Arthur Eric Magana (PCSO photo)

Closing arguments began in Arthur Magaña’s murder trial Monday afternoon in Pinal County Superior Court, and the jury began deliberation within an hour.

Magaña, 18, is accused of killing 20-year-old Wyatt Miller by shooting him 11 times inside his truck on Nov. 7, 2016.

The alleged murder took place in a rural area of Maricopa during the theft of four ounces of marijuana, according to court testimony. Magaña was just 16 years old at the time of the murder but is charged as an adult due to the gruesome nature of the murder.

Magaña’s murder and armed robbery trial began Wednesday and was handed to the nine-woman, three-man jury Monday afternoon just after 2 p.m.

State opened closing arguments.

“What is the value of a life,” said prosecutor Patrick Johnson. “For this defendant, life is cheap. It was just the cost of doing business.”

Gustavo Olivo was also involved in the crime and has already pleaded guilty to charges of second-degree murder and armed robbery.

“He (Magaña) fired 11 rounds into the back of his head, and Wyatt didn’t even see it coming. He took the cowards way out and never gave him a chance,” Johnson said in closing arguments.

Officers trained in tracking followed footprints to a house where the defendants were located, according to Johnson.

“They made it pretty easy for them… They led officers right to themselves,” Johnson told the jury.

Investigators smelled marijuana after entering the house and found the four ounces of marijuana, allegedly taken from Miller. More evidence was found in the freezer and their shoes matched the prints. Blood was also found on their shoes, according to Johnson.

“This isn’t a self-defense case,” Johnson said. “This is not a case where someone has no other choice but to use lethal force.”

Johnson said the 9mm semi-automatic HK handgun used in the murder was purchased by Magaña’s mother. He added that blood on Magana’s clothing matched Miller’s DNA.

“He never realized he had Wyatt Miller’s blood on him,” Johnson told the jury.

Johnson called the crime a planned armed robbery and execution.

“His body tells you what happened. Of the 11 wounds, not one was in the face. Wyatt Miller never saw it coming,” Johnson said.

Johnson said Magana also bragged about the murder and “was proud of what he did. He was the one who pulled the trigger 11 times and killed Wyatt Miller… Not only killed him he executed him…it was a cowardly execution.”

Defense attorney David Gregan reviewed the “proof beyond a reasonable doubt” statute with the jury. He said Olivo and Miller knew each other, and that Olivo is the one who went around the vehicle and grabbed the marijuana after the alleged murder took place.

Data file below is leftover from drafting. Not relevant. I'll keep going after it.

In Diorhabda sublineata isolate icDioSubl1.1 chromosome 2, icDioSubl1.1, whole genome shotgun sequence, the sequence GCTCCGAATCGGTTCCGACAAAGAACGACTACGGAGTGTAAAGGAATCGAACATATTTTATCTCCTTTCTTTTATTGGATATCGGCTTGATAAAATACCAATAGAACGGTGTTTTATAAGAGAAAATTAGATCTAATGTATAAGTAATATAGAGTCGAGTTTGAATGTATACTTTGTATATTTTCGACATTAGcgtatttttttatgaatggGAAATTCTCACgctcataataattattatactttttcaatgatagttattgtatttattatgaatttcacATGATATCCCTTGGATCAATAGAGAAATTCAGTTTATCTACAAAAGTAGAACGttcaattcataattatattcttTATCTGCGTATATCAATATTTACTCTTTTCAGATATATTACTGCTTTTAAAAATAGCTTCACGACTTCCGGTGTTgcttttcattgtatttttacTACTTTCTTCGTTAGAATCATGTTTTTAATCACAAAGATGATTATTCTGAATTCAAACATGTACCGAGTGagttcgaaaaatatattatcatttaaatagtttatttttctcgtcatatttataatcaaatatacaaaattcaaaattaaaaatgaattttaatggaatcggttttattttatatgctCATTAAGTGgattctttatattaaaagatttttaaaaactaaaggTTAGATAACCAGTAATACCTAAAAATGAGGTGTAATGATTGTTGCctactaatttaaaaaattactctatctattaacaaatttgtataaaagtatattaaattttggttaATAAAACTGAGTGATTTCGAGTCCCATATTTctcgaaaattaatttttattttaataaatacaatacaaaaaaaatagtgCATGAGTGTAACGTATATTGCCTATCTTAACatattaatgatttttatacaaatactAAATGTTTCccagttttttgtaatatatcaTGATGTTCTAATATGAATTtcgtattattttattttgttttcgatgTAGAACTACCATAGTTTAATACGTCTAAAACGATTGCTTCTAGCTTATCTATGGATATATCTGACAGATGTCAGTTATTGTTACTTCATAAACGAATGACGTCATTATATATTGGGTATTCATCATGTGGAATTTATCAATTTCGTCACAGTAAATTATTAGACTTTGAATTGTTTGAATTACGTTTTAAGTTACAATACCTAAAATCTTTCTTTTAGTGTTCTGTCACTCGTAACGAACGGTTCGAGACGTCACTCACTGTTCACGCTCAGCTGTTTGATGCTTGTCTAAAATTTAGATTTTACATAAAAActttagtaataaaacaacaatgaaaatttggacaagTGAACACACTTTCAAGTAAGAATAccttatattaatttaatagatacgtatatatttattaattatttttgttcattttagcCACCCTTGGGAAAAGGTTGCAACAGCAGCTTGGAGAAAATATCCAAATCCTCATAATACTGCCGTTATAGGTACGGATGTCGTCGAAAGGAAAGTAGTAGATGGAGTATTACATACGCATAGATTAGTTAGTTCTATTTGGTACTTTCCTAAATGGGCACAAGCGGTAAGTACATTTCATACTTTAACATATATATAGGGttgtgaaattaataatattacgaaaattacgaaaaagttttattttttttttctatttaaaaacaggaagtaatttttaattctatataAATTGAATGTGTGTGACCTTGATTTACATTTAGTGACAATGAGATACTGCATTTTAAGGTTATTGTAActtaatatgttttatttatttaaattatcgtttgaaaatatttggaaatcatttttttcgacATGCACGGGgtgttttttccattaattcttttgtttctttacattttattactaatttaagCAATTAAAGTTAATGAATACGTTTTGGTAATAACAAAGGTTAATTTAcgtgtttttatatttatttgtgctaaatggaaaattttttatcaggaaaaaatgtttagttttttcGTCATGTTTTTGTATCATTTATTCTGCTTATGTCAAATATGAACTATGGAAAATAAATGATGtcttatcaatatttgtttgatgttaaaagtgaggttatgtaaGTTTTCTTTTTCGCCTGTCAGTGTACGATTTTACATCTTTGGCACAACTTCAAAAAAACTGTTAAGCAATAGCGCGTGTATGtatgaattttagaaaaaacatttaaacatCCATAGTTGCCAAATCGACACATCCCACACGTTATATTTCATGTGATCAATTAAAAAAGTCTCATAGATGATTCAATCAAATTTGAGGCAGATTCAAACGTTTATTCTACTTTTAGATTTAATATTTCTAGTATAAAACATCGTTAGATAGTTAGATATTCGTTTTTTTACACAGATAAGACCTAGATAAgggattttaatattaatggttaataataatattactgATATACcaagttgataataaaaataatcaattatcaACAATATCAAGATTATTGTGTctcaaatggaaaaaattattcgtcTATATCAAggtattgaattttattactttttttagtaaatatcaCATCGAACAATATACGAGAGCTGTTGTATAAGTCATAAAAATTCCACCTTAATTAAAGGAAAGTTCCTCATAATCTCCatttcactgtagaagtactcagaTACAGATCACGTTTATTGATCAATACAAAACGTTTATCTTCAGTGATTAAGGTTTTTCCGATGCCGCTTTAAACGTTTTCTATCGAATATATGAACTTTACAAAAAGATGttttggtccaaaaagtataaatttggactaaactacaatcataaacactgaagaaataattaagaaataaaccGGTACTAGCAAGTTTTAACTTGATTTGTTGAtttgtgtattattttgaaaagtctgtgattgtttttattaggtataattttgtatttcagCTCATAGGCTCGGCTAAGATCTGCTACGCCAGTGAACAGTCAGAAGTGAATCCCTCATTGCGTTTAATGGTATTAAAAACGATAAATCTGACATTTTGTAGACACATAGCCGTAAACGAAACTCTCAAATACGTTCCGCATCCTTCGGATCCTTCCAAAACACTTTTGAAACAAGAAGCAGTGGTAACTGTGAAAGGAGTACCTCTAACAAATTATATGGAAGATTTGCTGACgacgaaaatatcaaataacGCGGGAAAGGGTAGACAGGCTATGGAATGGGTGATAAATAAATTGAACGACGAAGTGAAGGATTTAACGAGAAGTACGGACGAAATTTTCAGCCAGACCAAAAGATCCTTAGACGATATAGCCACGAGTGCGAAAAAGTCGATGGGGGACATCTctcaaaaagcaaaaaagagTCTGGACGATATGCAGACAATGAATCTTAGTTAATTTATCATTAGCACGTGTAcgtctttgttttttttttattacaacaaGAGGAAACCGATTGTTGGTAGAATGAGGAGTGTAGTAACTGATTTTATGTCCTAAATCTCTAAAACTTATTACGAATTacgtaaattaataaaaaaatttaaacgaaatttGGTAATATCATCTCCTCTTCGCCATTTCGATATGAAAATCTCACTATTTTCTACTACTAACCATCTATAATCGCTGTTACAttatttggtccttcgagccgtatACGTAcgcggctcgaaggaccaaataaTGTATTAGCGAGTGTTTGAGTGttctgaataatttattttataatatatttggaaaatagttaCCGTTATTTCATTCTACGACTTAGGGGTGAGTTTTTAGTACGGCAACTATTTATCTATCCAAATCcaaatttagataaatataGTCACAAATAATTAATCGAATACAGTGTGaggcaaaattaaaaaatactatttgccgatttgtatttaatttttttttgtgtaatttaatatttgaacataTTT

“The state wants to convince you that this was a planned robbery,” Gregan said. “But that’s not the case.”

He said it wasn’t a planned robbery because they didn’t take everything and didn’t have a plan of escape from the scene.

“The evidence you saw at trial dictated that something happened out there,” Gregan said.

Gregan told the jury to realize Magaña was just 16 years old at the time and was defending himself.

“Something happened out there before the shooting. What it was, we do not know… no one knows for sure,” Gregan said.

Gregan said there was a second 9mm gun inside the vehicle that was not tested by investigators. The untested gun raised uncertainty, according to Gregan.

During the State’s rebuttal, Johnson said, “We know exactly what happened before the shooting because he (Magaña) told us… He executed him by shooting him in the back of the head 11 times.”

Johnson said the two made posts on Facebook before the incident indicating this was a planned armed robbery and Magaña bragged about the murder on videotape while in custody.

Johnson called Magaña the mastermind behind the armed robbery and execution and that Miller’s life had value and meaning even if he was a drug dealer.

“Wyatt Miller’s life had more value than four ounces of marijuana,” said Johnson.

Judge Kevin D. White read jury instructions and sent the jury to begin deliberations on the two charges, first-degree murder and armed robbery.

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